As if to liven up everybody’s tired Fridays, the word out of Spain is that Cristiano Ronaldo has made an “irreversible” decision to leave Real Madrid. Which means, naturally, that it’s time to speculate about him returning to Manchester United. Time for tBB to have an argument with, er, tBB ...
So, should United bring Ronnie home?
Ronaldo is one of the best players in the history of the game. But he is also, more relevantly, one of the best players in the game at the moment. He scored 42 goals in 46 games last season, including 12 in the Champions League. He is still in exceptional physical shape. There isn’t a team in the world that he wouldn’t improve.
Right, but he’s 32. 32 becomes 33 in February, then 34 a year later. Even for somebody as obsessively well-maintained as Ronaldo, even for somebody so devoted to adapting, evolving, and refining his game down to a sharp point, it would be a short-term move. And he would, of course, have to play every game, while Marcus Rashford festers behind him.
Okay, but still: yes
We learned this season that Ronaldo is serious about extending his career as far as possible. There were reports that he’d lost weight in preseason, and he even accepted — well, tolerated — a little bit of rotation in the middle of the season, the better to finish strongly. Which he did: of those 12 Champions League goals, five came in the Champions League quarter-finals, three in the semis, and two in the final. Against Bayern Munich, Atletico Madrid, and Juventus. The biggest, most difficult games.
Let’s think about why he’s suddenly decided to up and leave, shall we? (Assuming, of course, he has.) Is it because he’s desperate to come back and conquer the Premier League again? Is it because he’s realised that he just looks better in red? No, it’s because he’s in trouble for, allegedly, dodging his taxes. Old Trafford might be a suitable venue for a returning hero; not so much a fugitive from justice. Allegedly.
Look, you’re just being silly
This is Ronaldo. He is perhaps the world’s preeminent obsessive, and his obsession — kicking a football into a net — is one that Manchester United could usefully employ. Whatever his motivations in moving, once he’s moved, he’ll be his old, goal-hungry self again. He doesn’t know how to do anything else.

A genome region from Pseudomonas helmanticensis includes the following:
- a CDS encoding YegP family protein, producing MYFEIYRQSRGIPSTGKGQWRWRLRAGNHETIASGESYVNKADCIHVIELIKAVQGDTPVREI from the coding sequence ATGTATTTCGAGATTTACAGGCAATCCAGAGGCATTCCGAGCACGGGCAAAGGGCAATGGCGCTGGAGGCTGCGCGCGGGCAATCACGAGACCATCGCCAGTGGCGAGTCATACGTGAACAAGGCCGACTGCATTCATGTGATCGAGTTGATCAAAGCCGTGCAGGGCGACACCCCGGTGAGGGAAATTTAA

We saw last season what happens when United build themselves around a singular goalscorer: he scores loads, but the team aren’t very good. Real Madrid won the title and the Champions League not just because Ronaldo scored loads of goals, but because they had an exceptional team around him. United need to be building such a team. Ronaldo would amount to an extremely expensive sticking plaster.
A sticking plaster?
You heard me
United need three or four good-to-very-good players aged around 23 or 24, that can grow together as a team and become, individually and collectively, brilliant. They don’t need to be kicking their problems a little further down the road, and spending money on a brief present when they could be investing in a more durable future.
Well, why not both?
A couple of seasons of Ronaldo would not only be great fun, but it would end with Paul Pogba aged 26, Bailly and Lindelof 24 and 25, Rashford still only 21 ... it’s hard to see how two years playing with one of the world’s great goalscorers, and training with one of the world’s best trainers, could be a bad thing.
Anyway, it doesn’t matter
He’s not moving. A few weeks of rumours, a fat new contract, and big smiles all round.
No, he’s not